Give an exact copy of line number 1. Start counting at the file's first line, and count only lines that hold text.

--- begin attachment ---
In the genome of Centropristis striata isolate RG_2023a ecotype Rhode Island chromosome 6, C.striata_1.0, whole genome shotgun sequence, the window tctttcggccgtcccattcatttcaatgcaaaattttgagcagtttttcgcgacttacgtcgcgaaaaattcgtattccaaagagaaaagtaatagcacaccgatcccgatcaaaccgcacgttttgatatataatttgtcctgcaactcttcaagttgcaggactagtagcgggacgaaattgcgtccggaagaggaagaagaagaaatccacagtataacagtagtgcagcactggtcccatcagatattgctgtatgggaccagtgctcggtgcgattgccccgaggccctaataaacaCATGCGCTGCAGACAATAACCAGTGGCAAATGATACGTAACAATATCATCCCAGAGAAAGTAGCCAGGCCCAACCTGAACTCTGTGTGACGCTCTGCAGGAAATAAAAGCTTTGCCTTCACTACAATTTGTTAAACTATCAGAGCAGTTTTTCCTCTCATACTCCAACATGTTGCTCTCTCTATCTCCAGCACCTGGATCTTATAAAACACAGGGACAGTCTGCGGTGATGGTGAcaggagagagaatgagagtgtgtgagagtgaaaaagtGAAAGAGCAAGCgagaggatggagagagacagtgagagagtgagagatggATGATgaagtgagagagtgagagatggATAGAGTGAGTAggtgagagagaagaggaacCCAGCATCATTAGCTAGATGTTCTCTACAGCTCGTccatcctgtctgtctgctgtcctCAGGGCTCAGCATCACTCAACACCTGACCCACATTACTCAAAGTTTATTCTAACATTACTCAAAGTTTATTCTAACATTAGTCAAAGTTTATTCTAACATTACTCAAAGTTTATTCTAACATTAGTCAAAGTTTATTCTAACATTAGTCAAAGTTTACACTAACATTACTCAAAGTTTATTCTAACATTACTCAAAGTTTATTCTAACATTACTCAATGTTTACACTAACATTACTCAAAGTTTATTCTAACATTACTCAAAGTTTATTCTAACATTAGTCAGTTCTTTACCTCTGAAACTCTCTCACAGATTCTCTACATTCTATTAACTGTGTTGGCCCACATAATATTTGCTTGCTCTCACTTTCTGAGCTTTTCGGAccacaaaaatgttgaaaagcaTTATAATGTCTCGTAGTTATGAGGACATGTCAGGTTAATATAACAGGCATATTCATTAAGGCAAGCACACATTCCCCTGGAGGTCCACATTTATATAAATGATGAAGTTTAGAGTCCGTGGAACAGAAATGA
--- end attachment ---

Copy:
In the genome of Centropristis striata isolate RG_2023a ecotype Rhode Island chromosome 6, C.striata_1.0, whole genome shotgun sequence, the window tctttcggccgtcccattcatttcaatgcaaaattttgagcagtttttcgcgacttacgtcgcgaaaaattcgtattccaaagagaaaagtaatagcacaccgatcccgatcaaaccgcacgttttgatatataatttgtcctgcaactcttcaagttgcaggactagtagcgggacgaaattgcgtccggaagaggaagaagaagaaatccacagtataacagtagtgcagcactggtcccatcagatattgctgtatgggaccagtgctcggtgcgattgccccgaggccctaataaacaCATGCGCTGCAGACAATAACCAGTGGCAAATGATACGTAACAATATCATCCCAGAGAAAGTAGCCAGGCCCAACCTGAACTCTGTGTGACGCTCTGCAGGAAATAAAAGCTTTGCCTTCACTACAATTTGTTAAACTATCAGAGCAGTTTTTCCTCTCATACTCCAACATGTTGCTCTCTCTATCTCCAGCACCTGGATCTTATAAAACACAGGGACAGTCTGCGGTGATGGTGAcaggagagagaatgagagtgtgtgagagtgaaaaagtGAAAGAGCAAGCgagaggatggagagagacagtgagagagtgagagatggATGATgaagtgagagagtgagagatggATAGAGTGAGTAggtgagagagaagaggaacCCAGCATCATTAGCTAGATGTTCTCTACAGCTCGTccatcctgtctgtctgctgtcctCAGGGCTCAGCATCACTCAACACCTGACCCACATTACTCAAAGTTTATTCTAACATTACTCAAAGTTTATTCTAACATTAGTCAAAGTTTATTCTAACATTACTCAAAGTTTATTCTAACATTAGTCAAAGTTTATTCTAACATTAGTCAAAGTTTACACTAACATTACTCAAAGTTTATTCTAACATTACTCAAAGTTTATTCTAACATTACTCAATGTTTACACTAACATTACTCAAAGTTTATTCTAACATTACTCAAAGTTTATTCTAACATTAGTCAGTTCTTTACCTCTGAAACTCTCTCACAGATTCTCTACATTCTATTAACTGTGTTGGCCCACATAATATTTGCTTGCTCTCACTTTCTGAGCTTTTCGGAccacaaaaatgttgaaaagcaTTATAATGTCTCGTAGTTATGAGGACATGTCAGGTTAATATAACAGGCATATTCATTAAGGCAAGCACACATTCCCCTGGAGGTCCACATTTATATAAATGATGAAGTTTAGAGTCCGTGGAACAGAAATGA